But, for many of us… those teachers who have been giving our students these opportunities for many years – and often getting in trouble for it – the feelings are mixed. There is a sense of frustration, and exhaustion,  among those of us who have been swimming against the tide for so long. We cannot help thinking of all those times we got called in to be told to “stop doing that stuff because the other teachers aren’t doing it”. We cannot help lamenting our fallen colleagues – those who were so good that their difference from the masses led to their downfall. We cannot help feeling sad about leaving schools we have given up on and moved on, again, in the hope of being surrounded by more like minds. We cannot help thinking about all those “nearly” teachers who almost developed the strength to teach differently, but didn’t quite make it.

Sounds like sour grapes, doesn’t it? At times like these, teachers like these face a serious dilemma. Do we say “I told you so”? Do we react negatively and pompously and become a bit of an ass about it? Do we turn in on ourselves, because that has been our survival strategy for so long?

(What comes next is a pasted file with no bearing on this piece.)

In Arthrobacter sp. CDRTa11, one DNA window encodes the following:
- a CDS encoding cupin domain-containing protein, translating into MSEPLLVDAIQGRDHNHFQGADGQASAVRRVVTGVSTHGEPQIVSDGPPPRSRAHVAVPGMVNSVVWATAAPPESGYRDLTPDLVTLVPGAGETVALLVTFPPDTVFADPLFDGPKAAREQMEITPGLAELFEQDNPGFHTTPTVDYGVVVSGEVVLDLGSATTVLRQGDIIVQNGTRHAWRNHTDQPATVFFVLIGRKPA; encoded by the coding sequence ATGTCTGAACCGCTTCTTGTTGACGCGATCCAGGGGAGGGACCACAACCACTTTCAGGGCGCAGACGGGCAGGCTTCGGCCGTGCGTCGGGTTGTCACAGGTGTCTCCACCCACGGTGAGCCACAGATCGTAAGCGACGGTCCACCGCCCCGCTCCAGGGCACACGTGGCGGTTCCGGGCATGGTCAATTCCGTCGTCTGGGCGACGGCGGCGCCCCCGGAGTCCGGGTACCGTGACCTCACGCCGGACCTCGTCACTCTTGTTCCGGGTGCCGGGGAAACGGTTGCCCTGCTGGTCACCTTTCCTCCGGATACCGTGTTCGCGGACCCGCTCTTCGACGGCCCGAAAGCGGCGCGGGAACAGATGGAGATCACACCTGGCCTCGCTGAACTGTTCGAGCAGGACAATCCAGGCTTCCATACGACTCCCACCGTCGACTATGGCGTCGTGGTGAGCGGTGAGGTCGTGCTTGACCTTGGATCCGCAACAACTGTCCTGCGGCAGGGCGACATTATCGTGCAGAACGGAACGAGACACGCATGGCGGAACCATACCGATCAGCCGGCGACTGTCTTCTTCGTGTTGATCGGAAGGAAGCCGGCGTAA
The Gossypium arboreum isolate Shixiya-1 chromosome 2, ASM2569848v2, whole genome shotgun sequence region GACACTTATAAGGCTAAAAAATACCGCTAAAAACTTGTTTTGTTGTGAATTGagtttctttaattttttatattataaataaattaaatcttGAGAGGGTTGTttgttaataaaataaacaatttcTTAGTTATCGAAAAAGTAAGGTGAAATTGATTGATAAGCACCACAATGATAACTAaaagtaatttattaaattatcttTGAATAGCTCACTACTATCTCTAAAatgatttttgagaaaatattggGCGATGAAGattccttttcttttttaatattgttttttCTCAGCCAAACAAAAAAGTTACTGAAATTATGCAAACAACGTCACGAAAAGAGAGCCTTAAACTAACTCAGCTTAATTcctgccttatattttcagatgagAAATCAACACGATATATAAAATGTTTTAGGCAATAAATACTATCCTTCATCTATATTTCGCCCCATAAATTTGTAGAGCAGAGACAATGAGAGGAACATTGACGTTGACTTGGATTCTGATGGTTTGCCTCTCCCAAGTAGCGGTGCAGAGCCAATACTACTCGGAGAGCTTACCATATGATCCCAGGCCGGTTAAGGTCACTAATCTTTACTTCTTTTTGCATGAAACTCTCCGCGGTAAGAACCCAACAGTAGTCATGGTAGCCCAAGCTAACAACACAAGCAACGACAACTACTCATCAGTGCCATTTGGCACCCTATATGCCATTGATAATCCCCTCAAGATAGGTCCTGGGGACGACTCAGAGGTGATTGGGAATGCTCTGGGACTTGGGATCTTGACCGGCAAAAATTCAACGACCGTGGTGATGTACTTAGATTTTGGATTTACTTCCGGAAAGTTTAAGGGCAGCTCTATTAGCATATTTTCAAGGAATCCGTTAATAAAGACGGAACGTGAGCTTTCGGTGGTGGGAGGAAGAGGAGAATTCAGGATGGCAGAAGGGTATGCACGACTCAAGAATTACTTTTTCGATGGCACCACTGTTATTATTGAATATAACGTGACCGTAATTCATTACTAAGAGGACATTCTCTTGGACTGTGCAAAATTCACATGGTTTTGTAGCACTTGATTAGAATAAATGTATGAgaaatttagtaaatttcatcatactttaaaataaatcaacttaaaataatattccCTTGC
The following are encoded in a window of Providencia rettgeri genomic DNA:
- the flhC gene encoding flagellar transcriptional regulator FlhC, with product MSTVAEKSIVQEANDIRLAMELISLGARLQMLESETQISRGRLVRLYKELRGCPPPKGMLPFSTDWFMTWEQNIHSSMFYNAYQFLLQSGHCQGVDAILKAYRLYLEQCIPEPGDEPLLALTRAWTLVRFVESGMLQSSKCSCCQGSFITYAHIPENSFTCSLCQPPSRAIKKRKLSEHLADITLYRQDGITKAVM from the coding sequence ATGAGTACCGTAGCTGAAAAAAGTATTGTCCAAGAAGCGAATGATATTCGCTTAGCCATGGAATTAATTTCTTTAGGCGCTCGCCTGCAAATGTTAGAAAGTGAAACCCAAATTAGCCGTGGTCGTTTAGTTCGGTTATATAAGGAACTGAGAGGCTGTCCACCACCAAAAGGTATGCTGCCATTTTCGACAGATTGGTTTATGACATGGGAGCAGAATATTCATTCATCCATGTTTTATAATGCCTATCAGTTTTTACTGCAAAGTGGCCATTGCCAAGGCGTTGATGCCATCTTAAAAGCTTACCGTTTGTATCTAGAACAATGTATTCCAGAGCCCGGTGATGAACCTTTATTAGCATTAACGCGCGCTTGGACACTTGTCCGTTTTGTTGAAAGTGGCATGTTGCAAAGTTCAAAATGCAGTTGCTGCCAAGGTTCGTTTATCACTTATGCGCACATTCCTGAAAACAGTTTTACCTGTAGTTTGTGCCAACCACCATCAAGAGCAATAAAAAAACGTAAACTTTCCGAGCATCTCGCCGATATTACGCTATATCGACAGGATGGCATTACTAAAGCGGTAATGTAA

No. We are surfers… and the big wave we have been waiting for is approaching. Yes, we have been honing our skills on all the small waves on the inside for a long time – and we’ve been bashed about a bit in the process. But, our wave is finally on the way… and we need to re-position ourselves, make sure we are in the right place and enjoy the ride.

We deserve it.

Photo by Jeff Rowley

Mission impossible?

After the first few pages of the book I started reading yesterday, I was already questioning the way my profession works – I work in international schools which are all committed by their mission statements to making the world a better place.

The story begins on a rubbish dump in an Asian city and follows a family that ekes out an existence by sifting through everyone’s waste.

People live that type of life in all of the cities and countries in which international schools exist. As they make their way to another day of “making the world a better place”, our students pass those people without noticing they exist. Let’s not kid ourselves either… most teachers do too. You see, I am not sure we are all doing this in order to improve the world… I have a sneaky suspicion that we’re doing it for the domestic help, the incredible lifestyle and the exotic holidays. Luxuries possible only because of the massive divide between rich and poor.